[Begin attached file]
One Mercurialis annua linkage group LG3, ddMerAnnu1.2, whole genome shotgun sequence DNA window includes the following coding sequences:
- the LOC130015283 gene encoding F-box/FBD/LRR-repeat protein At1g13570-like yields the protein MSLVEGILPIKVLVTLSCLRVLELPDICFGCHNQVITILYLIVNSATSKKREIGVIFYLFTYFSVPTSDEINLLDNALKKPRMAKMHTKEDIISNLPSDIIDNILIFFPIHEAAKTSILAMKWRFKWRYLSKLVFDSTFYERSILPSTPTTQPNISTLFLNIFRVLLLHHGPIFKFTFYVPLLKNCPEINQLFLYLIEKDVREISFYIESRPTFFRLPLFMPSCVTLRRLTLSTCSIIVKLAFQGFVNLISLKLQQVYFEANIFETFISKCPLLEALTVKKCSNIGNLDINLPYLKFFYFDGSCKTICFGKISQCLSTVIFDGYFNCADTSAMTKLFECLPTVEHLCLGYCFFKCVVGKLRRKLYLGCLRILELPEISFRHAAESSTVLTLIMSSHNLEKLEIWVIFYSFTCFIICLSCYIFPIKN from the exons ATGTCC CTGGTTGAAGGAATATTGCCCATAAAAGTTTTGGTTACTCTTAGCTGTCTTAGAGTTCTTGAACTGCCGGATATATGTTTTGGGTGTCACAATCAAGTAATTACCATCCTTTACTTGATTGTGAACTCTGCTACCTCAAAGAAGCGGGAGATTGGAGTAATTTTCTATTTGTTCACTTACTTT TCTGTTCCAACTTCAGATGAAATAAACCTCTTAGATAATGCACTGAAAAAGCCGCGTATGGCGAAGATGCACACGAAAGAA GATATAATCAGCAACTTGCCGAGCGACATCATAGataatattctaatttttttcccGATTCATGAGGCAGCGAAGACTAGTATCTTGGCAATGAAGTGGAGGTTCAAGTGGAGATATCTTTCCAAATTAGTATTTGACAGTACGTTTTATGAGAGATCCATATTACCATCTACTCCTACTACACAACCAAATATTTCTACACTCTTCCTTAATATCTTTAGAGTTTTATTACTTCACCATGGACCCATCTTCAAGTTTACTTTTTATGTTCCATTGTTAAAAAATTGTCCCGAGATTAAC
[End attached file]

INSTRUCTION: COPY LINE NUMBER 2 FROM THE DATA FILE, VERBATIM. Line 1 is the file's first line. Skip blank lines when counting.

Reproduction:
- the LOC130015283 gene encoding F-box/FBD/LRR-repeat protein At1g13570-like yields the protein MSLVEGILPIKVLVTLSCLRVLELPDICFGCHNQVITILYLIVNSATSKKREIGVIFYLFTYFSVPTSDEINLLDNALKKPRMAKMHTKEDIISNLPSDIIDNILIFFPIHEAAKTSILAMKWRFKWRYLSKLVFDSTFYERSILPSTPTTQPNISTLFLNIFRVLLLHHGPIFKFTFYVPLLKNCPEINQLFLYLIEKDVREISFYIESRPTFFRLPLFMPSCVTLRRLTLSTCSIIVKLAFQGFVNLISLKLQQVYFEANIFETFISKCPLLEALTVKKCSNIGNLDINLPYLKFFYFDGSCKTICFGKISQCLSTVIFDGYFNCADTSAMTKLFECLPTVEHLCLGYCFFKCVVGKLRRKLYLGCLRILELPEISFRHAAESSTVLTLIMSSHNLEKLEIWVIFYSFTCFIICLSCYIFPIKN from the exons ATGTCC CTGGTTGAAGGAATATTGCCCATAAAAGTTTTGGTTACTCTTAGCTGTCTTAGAGTTCTTGAACTGCCGGATATATGTTTTGGGTGTCACAATCAAGTAATTACCATCCTTTACTTGATTGTGAACTCTGCTACCTCAAAGAAGCGGGAGATTGGAGTAATTTTCTATTTGTTCACTTACTTT TCTGTTCCAACTTCAGATGAAATAAACCTCTTAGATAATGCACTGAAAAAGCCGCGTATGGCGAAGATGCACACGAAAGAA GATATAATCAGCAACTTGCCGAGCGACATCATAGataatattctaatttttttcccGATTCATGAGGCAGCGAAGACTAGTATCTTGGCAATGAAGTGGAGGTTCAAGTGGAGATATCTTTCCAAATTAGTATTTGACAGTACGTTTTATGAGAGATCCATATTACCATCTACTCCTACTACACAACCAAATATTTCTACACTCTTCCTTAATATCTTTAGAGTTTTATTACTTCACCATGGACCCATCTTCAAGTTTACTTTTTATGTTCCATTGTTAAAAAATTGTCCCGAGATTAAC